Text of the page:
This time last year, I was lauding Transocean's
So far, the brunt of the offshore drilling slowdown has hit the shallow and mid-water areas of the world, in which less well-capitalized independent operators (as opposed to investment-grade majors and supermajors) are significant players. One client, Oilexco, went bust, leaving Transocean with no choice but to write off $17 million of related bad debts in the fourth quarter.
In total, the firm has seen around $300 million disappear out of backlog "due to credit related terminations." In other words, the backlog now stands at $38.7 billion, rather than an even $39 billion, and non-investment grade clients only account for a 6% slice of that pie. I really appreciate the new breakdown along client credit quality lines in Transocean's quarterly slides. It definitely beats eyeballing the rig fleet status reports.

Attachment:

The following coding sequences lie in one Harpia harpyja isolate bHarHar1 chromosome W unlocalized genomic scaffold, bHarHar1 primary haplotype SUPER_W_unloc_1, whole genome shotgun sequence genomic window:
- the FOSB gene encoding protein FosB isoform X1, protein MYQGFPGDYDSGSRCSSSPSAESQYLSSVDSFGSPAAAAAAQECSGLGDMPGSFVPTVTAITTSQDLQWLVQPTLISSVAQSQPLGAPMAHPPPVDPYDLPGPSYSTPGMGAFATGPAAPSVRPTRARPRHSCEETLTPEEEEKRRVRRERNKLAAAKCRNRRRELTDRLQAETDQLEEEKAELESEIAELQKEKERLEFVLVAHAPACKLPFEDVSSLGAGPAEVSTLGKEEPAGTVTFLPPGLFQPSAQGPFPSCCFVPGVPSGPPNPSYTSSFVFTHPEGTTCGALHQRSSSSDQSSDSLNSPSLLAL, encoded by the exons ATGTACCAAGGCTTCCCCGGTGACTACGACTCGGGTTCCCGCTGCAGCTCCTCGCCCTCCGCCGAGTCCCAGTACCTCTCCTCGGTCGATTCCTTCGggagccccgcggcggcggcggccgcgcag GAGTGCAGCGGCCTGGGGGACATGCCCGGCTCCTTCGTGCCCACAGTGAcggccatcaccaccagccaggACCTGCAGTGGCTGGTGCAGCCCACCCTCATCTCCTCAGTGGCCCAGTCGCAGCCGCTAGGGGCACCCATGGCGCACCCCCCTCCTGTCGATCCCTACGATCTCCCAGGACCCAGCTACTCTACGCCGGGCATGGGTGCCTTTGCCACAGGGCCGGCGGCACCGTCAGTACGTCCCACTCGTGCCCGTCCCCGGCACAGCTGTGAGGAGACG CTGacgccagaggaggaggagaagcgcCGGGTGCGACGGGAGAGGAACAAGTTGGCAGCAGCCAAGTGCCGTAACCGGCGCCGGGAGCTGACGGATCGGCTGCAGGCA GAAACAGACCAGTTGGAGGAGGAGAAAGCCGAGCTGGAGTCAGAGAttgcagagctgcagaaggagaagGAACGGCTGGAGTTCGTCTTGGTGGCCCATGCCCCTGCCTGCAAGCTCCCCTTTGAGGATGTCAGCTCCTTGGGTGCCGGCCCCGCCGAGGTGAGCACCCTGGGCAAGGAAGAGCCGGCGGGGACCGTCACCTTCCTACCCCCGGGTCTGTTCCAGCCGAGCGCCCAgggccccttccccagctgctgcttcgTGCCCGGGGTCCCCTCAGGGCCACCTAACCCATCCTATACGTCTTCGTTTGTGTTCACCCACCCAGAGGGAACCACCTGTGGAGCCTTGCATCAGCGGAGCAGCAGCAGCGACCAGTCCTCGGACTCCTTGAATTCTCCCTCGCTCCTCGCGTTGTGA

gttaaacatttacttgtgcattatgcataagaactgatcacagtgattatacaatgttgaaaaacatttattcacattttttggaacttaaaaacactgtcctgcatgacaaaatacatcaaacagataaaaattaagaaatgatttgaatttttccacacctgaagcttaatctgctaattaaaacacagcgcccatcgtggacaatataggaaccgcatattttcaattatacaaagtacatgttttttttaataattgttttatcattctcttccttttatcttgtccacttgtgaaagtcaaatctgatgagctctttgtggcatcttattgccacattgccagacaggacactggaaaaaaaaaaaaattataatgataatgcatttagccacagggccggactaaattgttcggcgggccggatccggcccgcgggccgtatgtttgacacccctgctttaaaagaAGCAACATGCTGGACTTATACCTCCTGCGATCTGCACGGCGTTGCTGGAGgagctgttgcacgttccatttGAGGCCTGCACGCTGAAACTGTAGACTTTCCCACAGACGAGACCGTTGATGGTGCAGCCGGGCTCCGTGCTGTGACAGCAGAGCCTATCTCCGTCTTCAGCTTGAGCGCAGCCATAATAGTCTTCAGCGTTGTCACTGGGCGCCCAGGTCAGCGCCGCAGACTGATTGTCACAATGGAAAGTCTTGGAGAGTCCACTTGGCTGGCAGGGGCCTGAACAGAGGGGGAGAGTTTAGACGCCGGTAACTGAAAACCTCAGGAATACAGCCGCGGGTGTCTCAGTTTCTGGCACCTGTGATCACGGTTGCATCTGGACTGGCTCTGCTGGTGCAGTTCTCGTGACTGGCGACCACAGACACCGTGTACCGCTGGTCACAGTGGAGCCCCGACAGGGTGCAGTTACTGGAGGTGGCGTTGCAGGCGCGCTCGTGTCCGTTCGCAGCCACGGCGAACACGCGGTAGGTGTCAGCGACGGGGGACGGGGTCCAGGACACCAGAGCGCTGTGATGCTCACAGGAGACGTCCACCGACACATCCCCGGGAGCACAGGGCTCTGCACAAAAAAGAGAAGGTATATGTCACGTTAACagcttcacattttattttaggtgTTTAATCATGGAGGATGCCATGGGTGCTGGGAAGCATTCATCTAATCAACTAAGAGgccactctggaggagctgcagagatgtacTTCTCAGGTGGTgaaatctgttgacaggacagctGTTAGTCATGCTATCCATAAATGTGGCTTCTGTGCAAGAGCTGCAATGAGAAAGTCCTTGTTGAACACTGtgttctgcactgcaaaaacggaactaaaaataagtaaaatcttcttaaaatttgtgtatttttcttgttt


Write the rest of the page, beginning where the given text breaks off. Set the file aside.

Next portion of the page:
If you want something to worry about -- and I'm not sure there's any reason to -- it would have to be the rate of new contract signings, rather than an imploding backlog. Transocean's turnkey drilling business, called ADTI, has dropped from 11 simultaneous operations at one point in 2008 to just one today. This stand-alone business unit, inherited in the GlobalSantaFe merger, drills to a guaranteed depth at a fixed price, sometimes using the rigs of Transocean competitors like Ensco
Of course, jackup drilling is small potatoes compared to the deepwater business. Here, too, there's something of a lull in contract signings. As long as Petrobras